Need to Raise a Concentration Limit? Here’s How to Do It (Properly)

By Adam Mustafa, Invictus Group CEO

Early warning systems are great, but sometimes they need to be revisited to preserve their value. This is often the case with lending concentration limits as a percentage of capital at community and mid-sized banks. Your bank may be approaching internal concentration limits that were set too low, or are nearing an external checkpoint such as the 300 percent CRE threshold that triggers increased regulatory scrutiny.

It is easy to think that the simple solution is to raise the bank’s internal concentration limit. If you are approaching 300 percent CRE and your internal limit is 300 percent CRE, why not just raise it to 350 percent or 400 percent?

You can.  And sometimes, you can without any trouble. But you are playing with fire.

There are several problems with this approach:

  1. You put your directors in a bind because they may be perceived as rubber stamping management’s request to increase the limit without any trade-offs and with limited information. That is not sound concentration risk management.
  2. Your examiner may tell you that you must “pay to play.” In other words, “Sure, you want to run at 400 percent CRE instead of 300 percent, but you must first kick in more capital.” Next thing you know, you are running on a proverbial hamster wheel. You’re constantly injecting capital to keep your concentration ratio in check and support loan growth that is happening in real time.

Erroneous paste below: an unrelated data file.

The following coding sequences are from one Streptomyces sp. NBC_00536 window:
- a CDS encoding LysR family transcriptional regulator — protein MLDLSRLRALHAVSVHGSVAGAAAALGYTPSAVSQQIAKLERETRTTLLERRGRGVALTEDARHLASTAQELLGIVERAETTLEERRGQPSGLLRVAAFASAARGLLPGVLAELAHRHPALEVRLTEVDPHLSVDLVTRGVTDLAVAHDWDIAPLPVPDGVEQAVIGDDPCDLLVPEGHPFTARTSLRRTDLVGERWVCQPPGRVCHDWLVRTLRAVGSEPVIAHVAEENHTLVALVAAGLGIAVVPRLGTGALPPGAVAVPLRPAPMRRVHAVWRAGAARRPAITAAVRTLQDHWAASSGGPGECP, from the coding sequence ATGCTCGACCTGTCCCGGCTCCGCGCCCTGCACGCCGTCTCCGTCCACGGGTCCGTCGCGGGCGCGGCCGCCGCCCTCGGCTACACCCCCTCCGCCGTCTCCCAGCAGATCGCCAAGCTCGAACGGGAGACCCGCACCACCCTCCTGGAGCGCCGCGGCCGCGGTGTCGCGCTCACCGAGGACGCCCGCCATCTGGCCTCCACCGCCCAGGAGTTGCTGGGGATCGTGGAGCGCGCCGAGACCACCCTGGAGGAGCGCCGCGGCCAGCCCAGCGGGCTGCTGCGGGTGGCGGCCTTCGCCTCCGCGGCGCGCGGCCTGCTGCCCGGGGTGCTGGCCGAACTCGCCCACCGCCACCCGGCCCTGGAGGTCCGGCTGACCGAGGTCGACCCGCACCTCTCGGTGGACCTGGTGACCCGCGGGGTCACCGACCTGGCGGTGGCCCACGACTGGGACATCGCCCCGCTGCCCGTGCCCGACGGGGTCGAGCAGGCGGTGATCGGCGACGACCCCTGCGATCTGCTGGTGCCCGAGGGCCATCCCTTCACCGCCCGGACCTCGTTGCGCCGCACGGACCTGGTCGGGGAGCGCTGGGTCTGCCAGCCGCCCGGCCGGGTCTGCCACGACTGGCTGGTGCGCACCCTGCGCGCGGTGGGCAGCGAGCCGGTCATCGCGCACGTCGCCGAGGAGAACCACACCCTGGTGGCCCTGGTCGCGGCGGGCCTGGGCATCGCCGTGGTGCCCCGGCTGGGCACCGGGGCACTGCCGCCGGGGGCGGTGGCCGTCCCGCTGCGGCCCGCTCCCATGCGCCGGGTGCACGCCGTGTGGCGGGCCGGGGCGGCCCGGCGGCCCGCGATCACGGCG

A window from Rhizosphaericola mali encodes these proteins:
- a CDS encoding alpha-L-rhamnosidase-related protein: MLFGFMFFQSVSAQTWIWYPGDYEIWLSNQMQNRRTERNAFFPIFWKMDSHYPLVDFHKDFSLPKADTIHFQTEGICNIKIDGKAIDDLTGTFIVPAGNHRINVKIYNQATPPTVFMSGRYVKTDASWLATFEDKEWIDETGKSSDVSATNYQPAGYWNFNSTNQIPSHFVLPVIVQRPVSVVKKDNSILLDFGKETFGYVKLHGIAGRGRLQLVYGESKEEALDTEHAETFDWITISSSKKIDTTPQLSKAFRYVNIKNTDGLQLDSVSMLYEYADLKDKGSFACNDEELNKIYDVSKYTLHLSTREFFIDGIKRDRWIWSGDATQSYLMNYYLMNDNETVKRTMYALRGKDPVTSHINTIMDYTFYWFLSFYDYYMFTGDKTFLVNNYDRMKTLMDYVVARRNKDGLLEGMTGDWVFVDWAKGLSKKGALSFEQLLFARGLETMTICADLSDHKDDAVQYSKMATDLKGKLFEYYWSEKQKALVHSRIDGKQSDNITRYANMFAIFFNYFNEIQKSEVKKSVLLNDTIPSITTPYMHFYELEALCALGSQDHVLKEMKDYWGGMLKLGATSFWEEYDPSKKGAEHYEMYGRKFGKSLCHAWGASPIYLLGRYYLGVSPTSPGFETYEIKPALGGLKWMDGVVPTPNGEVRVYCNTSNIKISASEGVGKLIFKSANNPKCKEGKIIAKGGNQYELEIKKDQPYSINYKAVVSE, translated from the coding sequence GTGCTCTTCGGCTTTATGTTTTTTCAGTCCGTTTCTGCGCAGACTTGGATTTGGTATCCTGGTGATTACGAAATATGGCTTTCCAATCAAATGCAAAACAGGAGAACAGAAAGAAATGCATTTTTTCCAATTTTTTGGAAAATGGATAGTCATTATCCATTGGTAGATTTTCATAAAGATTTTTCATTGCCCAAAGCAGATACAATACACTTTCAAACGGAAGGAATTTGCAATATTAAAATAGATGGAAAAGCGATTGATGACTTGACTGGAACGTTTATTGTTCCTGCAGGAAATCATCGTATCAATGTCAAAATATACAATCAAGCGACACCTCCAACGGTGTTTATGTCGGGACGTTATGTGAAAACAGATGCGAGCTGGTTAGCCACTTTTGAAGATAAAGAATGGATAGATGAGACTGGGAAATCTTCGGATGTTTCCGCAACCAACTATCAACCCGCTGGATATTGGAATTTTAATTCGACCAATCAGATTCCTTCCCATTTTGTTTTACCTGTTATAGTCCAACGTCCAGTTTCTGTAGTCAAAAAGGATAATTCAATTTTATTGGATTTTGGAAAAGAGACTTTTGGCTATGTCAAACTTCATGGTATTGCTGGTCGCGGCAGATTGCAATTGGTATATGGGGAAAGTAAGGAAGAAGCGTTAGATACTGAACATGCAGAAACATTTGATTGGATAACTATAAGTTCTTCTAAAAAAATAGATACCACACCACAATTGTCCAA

3. Management and the board become desensitized to concentration limits and view them as an unnecessary obstacle instead of what they should be, which is a key piece of your first-class enterprise risk management and capital planning infrastructure.

What is the Solution?

The short answer is that if you want to increase a concentration limit, you must have the right data and analysis to back up the proposed new limit.

That data does not include your lack of loss history. Fairly or unfairly, historical losses have been perceived as poor predictors of future performance. This is why the regulators have emphasized forward-looking risk analysis in the years since the 2008 Financial Crisis. This is also why regulators aren’t going to wait for defaults to start accelerating before scrutinizing the office space segment of your CRE portfolio.

What a bank must do is demonstrate that it can remain sufficiently capitalized at the proposed higher concentration limit. The best way to do this is with a stress test. Not a stress test of your bank as of today, but of your bank at the proposed concentration limit. And it must be a well-designed stress test that captures the unique risk characteristics of different loan types in a post-pandemic economy.

Armed with this information, management can go to the board and pair a request to increase a concentration limit with an analysis that shows it’s safe to do so. Management can also pre-empt the regulators’ “pay-to- play” card by demonstrating that raising additional capital is unnecessary, or that the bank needs less additional capital than expected. Most importantly, the analysis can show that your bank is at the right limit, not one that is too high or too low. This preserves the value and respect for the intended regulatory purpose of concentration limits: to effectively manage risk and capital.

Invictus Group has developed InFocus, a tool specifically designed to help banks determine their concentration limits using stress testing techniques. Many banks have successfully raised concentration limits supported by Invictus analytics without having to raise additional capital or face unnecessary increased scrutiny from regulators. For more information on InFocus, please email me at